For Immediate Release
Tuesday, April 25, 2017
Patients, Caregivers, and Medical Professionals Urge Texas Lawmakers to Allow Hearings on Critical Medical Marijuana Legislation
*Photo of event below – Permission to publish granted; credit to Heather Fazio*
Supporters of HB 2107 and SB 269 call on Public Health Chairman Four Price and Health and Human Services Chairman Charles Schwertner to schedule hearings on the bills, which would fix the currently unworkable Texas Compassionate Use Program and make it more inclusive
AUSTIN, Texas — A group of patients, caregivers, and medical professionals gathered at the Texas State Capitol on Tuesday to urge lawmakers to allow hearings on critical medical marijuana legislation.
The group called on House Public Health Committee Chairman Four Price and Senate Health and Human Services Committee Chairman Charles Schwertner to schedule hearings on HB 2107 and SB 269, respectively. The measures would fix the currently unworkable and unnecessarily restrictive Texas Compassionate Use Program and make it more inclusive.
Statement from Amanda Berard, a pediatric nurse and veteran with PTSD who resides in San Antonio:
“Since concluding my service to the U.S. Army, I’ve cared for and treated children with special needs, and I’ve seen what traditional medicines can do to their already struggling bodies and ability to develop cognitively. Children in other states are given an opportunity to thrive with the use of cannabis, which is often a safer and more effective medication.”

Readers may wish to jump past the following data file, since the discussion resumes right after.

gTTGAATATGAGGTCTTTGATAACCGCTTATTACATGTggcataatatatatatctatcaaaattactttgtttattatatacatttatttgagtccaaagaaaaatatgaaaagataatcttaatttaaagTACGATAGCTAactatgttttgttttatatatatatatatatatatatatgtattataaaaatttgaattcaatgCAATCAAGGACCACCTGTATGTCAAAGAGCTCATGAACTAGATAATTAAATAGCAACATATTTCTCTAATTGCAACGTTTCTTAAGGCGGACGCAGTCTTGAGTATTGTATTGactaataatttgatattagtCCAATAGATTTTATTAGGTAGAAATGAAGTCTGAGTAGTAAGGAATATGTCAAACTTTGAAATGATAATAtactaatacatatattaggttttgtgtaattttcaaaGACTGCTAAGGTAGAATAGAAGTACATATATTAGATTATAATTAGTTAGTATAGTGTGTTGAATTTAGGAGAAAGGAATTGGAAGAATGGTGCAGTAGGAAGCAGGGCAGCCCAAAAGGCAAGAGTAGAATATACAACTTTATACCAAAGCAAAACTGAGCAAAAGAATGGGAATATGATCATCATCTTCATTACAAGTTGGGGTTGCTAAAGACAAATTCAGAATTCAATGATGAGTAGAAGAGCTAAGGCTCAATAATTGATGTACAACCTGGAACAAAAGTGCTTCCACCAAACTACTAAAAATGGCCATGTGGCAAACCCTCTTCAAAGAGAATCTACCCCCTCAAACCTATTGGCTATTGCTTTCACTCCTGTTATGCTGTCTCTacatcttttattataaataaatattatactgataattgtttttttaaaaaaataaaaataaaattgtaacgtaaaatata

Statement from Amy Fawell, an Austin mother of a child with autism:
“My son lives with severe autism and traditional medications have simply not provided the kind of relief he needs to control his aggressive and self-injurious behavior. Medical cannabis is helping families in other states, and we’re desperate to see if it could help our sweet boy.”
Statement from Dr. Robert Marks, an Austin-based anesthesiology and pain management doctor:
“Patients in most states are allowed to access medical cannabis when their physicians feel it is medically indicated. If it were legal and accessible in Texas, many of my patients, such as those battling cancer, could benefit from this medicine.”
Statement from Cherie Rineker, a terminal cancer patient who resides in Lake Jackson:
“Opponents of this bill are trying to claim the moral high ground by saying they want to prevent drug abuse. There is no morality in keeping medicine from sick and dying patients who can benefit from medical cannabis.”
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